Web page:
Draw your mind back to the last purchase you made.
How did you pay for it?
A few decades ago, that would be a question with a limited number of answers: cash, card, or cheque.
Now though, there are many more ways to pay — PayPal, Apple Pay, Bitcoin (to name a few!) – each with their own unique advantages. So this raises the question: Are traditional forms of payment on the way out?
In this article, we are going to look into that possibility…
The History of Payments
Cash certainly stands out as the most recognizable payment method globally. But it wasn’t always that way. Cash as we know it first appeared in around 700 BC in the form of coins, and paper money didn’t enter circulation until the year 806 AD. Before that, various items, including animals, were used as currency.
The first cheque was written in 1659, making cheques 357 years old at the release of this article. Cheques were once a very popular form of payment, but since the millennium, their usage has started to decline. By 2007, cheques only accounted for 6% of all personal transactions that did not involve cash in the UK; and today, two-thirds of under 25s have never written a cheque.
In the history of payments, there was only ever one real rival to cash: the card.
Although card payments rival cash in the present day, they were phased in slowly. The first ‘charge cards’ started appearing in the early 1900s and allowed people to pay at establishments like department stores and hotel chains without cash.
The first widely-used credit card wasn’t introduced until 1950. It was called the Diners Club Card and was mainly used for travel and entertainment purposes. Upon witnessing the popularity of the Diners Club Card, two banks, American Express and Bank of America, introduced their own credit cards.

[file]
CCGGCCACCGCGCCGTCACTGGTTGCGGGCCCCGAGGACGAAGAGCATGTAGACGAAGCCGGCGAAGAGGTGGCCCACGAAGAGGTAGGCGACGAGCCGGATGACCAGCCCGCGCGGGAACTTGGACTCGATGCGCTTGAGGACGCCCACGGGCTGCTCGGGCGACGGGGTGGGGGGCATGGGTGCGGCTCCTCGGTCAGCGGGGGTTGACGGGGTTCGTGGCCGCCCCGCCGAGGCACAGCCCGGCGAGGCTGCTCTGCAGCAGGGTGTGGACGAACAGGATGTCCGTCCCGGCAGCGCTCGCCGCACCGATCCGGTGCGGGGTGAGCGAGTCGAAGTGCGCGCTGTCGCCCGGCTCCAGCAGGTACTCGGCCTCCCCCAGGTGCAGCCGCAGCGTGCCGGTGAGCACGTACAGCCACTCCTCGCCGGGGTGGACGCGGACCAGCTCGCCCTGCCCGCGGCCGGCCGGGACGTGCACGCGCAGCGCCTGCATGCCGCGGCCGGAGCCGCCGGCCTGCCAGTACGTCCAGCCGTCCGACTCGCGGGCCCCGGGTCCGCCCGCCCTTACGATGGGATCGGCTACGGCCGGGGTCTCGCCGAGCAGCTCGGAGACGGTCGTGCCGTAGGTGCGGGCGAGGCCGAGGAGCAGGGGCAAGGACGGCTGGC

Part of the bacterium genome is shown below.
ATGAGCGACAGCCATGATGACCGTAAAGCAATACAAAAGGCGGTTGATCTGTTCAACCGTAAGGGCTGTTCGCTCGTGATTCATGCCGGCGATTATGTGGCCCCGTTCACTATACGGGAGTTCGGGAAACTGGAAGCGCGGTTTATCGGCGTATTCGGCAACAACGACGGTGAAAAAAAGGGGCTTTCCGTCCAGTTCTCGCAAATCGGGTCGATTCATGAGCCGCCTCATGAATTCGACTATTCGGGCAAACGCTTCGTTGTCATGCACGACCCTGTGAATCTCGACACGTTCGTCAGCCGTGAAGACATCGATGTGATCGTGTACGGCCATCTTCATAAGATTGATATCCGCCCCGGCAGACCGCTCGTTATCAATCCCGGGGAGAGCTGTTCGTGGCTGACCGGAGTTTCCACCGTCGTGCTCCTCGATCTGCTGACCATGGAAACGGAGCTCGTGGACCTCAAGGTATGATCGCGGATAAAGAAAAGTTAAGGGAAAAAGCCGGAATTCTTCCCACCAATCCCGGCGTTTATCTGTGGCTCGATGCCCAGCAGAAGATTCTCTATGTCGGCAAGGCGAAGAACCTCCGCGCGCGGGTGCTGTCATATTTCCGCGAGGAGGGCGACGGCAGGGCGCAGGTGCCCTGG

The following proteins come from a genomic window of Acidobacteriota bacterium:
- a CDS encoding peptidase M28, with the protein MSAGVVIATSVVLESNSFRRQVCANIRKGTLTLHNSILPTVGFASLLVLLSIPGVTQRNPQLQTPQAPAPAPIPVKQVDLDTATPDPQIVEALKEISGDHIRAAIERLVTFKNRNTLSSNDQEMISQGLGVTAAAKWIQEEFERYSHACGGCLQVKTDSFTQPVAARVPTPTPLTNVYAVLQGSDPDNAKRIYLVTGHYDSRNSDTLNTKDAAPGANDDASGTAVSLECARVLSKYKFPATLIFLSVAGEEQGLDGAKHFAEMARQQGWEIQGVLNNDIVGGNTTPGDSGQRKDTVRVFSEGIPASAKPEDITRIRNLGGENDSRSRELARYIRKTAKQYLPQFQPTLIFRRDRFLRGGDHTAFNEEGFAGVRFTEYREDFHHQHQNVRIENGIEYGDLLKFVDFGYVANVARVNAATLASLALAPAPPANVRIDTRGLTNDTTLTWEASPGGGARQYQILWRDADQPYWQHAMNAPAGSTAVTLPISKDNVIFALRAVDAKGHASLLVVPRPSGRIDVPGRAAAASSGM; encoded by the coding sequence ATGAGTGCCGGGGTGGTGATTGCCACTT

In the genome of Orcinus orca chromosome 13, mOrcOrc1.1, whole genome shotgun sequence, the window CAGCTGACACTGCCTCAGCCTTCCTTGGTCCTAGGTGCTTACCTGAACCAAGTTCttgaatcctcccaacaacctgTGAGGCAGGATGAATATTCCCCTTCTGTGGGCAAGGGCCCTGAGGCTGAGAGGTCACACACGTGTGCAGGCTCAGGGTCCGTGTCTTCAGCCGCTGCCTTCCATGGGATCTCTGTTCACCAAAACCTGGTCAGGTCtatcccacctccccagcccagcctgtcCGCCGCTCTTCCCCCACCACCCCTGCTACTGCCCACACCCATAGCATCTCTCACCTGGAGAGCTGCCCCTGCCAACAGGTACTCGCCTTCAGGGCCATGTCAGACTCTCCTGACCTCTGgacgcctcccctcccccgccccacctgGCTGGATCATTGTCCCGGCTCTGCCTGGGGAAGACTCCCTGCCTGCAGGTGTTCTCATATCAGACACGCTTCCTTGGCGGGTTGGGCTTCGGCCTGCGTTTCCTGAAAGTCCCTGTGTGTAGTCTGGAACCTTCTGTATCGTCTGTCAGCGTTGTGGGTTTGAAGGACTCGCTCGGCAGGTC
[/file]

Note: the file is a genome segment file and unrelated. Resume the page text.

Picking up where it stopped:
Today, we tend to pay by card because it is more convenient than paying with cash. But, more and more frequently, digital payment methods are appearing that are even more convenient and safer than this…
The Payment Processing Ecosystem
At its most basic level, making a payment is simply the process of transferring information from one party to another.
With the ever-growing power of “the cloud”, digital payments have become safer, more convenient, and ultimately more popular — particularly within the business world. EFT (electronic funds transfers), such as BACS (Banker’s Automated Clearing Services), payments are the favoured payment processing methods in the UK. Last year alone, 6 billion UK payments were made through the BACS system with a total combined value of more than £4.4 trillion.
To help make sense of the current state of the payments industry, Business Insider created an intelligence report earlier this year entitled: ‘The Payment Processing Ecosystem 2016’. The report details the dizzying array of stakeholders involved in the payments industry, as summarised below:
Rising trends within the payments ecosystem include a demand for in-app payments and the implementation of immediate payments. Currently, around 35 countries across the globe have implemented or scheduled hard launch dates for immediate payment systems and the number is expected to increase significantly in the near future.
Perhaps one of the most interesting takeaways from the report is that 2016 is set to be a watershed year for the payments industry. Among the important changes being made is the improvement of security for digital transactions, and expansion of mobile offerings. Take a look at the full report, here.
A Cashless Society?
With all of these new payment methods becoming more and more popular, are we close to a cashless future?
Some sources believe that a cashless society is inevitable, and that as the shackles of traditional financial systems loosen, the real innovation can begin. Take a look at this snippet of an infographic by Visual Capitalist:
From this image, created using data gathered just this year, we can see that 52% of all transactions in the UK are cashless.
Although the use of cash and cheques continues to decline, it may be a while before traditional forms of payment disappear altogether. New digital payment methods have many benefits: they’re safer, quicker, more convenient. But, humans are sentimental creatures. With cash, comes a sense of national pride and identity, and we might not be ready to let go of that yet.